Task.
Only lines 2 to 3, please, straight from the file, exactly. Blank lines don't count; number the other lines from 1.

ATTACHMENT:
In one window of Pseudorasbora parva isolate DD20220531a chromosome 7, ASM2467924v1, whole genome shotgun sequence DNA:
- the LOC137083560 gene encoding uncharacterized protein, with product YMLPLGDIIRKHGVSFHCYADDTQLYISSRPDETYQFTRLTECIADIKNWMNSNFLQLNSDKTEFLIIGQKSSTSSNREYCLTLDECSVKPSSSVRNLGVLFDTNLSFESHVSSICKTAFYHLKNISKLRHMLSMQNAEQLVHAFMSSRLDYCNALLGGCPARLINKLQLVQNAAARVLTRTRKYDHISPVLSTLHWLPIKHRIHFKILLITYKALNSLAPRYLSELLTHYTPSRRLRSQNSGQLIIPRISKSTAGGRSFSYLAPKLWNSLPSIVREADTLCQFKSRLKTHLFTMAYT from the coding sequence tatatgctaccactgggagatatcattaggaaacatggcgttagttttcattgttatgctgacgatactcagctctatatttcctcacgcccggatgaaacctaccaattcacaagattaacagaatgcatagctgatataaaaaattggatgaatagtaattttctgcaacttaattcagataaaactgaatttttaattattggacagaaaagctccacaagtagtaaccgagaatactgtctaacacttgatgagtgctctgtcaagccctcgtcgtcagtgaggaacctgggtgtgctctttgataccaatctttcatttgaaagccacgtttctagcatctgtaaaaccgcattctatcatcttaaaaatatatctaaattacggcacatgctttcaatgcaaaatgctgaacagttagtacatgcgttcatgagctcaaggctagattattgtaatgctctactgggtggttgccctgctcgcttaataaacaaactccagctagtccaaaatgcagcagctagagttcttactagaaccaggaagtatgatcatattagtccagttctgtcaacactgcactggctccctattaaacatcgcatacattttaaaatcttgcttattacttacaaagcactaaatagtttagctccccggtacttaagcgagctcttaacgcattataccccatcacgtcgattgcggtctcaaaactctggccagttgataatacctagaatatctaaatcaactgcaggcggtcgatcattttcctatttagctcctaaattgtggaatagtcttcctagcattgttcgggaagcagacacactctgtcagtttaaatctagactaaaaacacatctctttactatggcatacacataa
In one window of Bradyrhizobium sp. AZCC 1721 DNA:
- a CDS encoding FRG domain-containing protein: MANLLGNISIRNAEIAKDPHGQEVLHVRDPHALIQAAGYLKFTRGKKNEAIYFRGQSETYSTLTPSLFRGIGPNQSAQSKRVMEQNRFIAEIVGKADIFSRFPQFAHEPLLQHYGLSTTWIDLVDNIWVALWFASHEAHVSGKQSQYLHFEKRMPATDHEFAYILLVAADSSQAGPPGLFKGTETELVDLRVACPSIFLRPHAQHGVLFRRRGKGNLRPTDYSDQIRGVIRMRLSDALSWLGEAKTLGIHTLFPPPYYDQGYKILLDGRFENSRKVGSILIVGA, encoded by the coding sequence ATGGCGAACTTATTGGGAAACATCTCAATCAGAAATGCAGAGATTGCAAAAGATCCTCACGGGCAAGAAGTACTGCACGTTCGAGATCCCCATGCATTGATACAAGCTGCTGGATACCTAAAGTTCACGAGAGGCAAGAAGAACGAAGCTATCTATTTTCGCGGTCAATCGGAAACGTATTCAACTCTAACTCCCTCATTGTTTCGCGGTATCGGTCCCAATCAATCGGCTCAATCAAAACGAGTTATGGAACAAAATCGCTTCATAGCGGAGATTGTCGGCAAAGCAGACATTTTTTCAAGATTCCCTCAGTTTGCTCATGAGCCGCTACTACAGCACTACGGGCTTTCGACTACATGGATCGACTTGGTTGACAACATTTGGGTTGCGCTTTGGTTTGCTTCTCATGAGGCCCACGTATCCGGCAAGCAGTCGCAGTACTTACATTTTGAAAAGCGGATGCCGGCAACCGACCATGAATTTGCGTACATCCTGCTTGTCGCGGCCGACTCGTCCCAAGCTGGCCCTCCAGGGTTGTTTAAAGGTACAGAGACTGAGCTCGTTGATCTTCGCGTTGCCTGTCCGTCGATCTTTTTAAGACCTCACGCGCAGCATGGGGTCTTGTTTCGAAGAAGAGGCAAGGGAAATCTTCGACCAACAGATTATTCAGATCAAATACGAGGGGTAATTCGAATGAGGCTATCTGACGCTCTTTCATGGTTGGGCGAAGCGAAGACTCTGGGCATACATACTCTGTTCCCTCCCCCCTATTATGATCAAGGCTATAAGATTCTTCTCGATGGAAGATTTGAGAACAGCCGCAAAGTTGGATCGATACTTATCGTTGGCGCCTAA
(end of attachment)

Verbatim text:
- the LOC137083560 gene encoding uncharacterized protein, with product YMLPLGDIIRKHGVSFHCYADDTQLYISSRPDETYQFTRLTECIADIKNWMNSNFLQLNSDKTEFLIIGQKSSTSSNREYCLTLDECSVKPSSSVRNLGVLFDTNLSFESHVSSICKTAFYHLKNISKLRHMLSMQNAEQLVHAFMSSRLDYCNALLGGCPARLINKLQLVQNAAARVLTRTRKYDHISPVLSTLHWLPIKHRIHFKILLITYKALNSLAPRYLSELLTHYTPSRRLRSQNSGQLIIPRISKSTAGGRSFSYLAPKLWNSLPSIVREADTLCQFKSRLKTHLFTMAYT from the coding sequence tatatgctaccactgggagatatcattaggaaacatggcgttagttttcattgttatgctgacgatactcagctctatatttcctcacgcccggatgaaacctaccaattcacaagattaacagaatgcatagctgatataaaaaattggatgaatagtaattttctgcaacttaattcagataaaactgaatttttaattattggacagaaaagctccacaagtagtaaccgagaatactgtctaacacttgatgagtgctctgtcaagccctcgtcgtcagtgaggaacctgggtgtgctctttgataccaatctttcatttgaaagccacgtttctagcatctgtaaaaccgcattctatcatcttaaaaatatatctaaattacggcacatgctttcaatgcaaaatgctgaacagttagtacatgcgttcatgagctcaaggctagattattgtaatgctctactgggtggttgccctgctcgcttaataaacaaactccagctagtccaaaatgcagcagctagagttcttactagaaccaggaagtatgatcatattagtccagttctgtcaacactgcactggctccctattaaacatcgcatacattttaaaatcttgcttattacttacaaagcactaaatagtttagctccccggtacttaagcgagctcttaacgcattataccccatcacgtcgattgcggtctcaaaactctggccagttgataatacctagaatatctaaatcaactgcaggcggtcgatcattttcctatttagctcctaaattgtggaatagtcttcctagcattgttcgggaagcagacacactctgtcagtttaaatctagactaaaaacacatctctttactatggcatacacataa
In one window of Bradyrhizobium sp. AZCC 1721 DNA: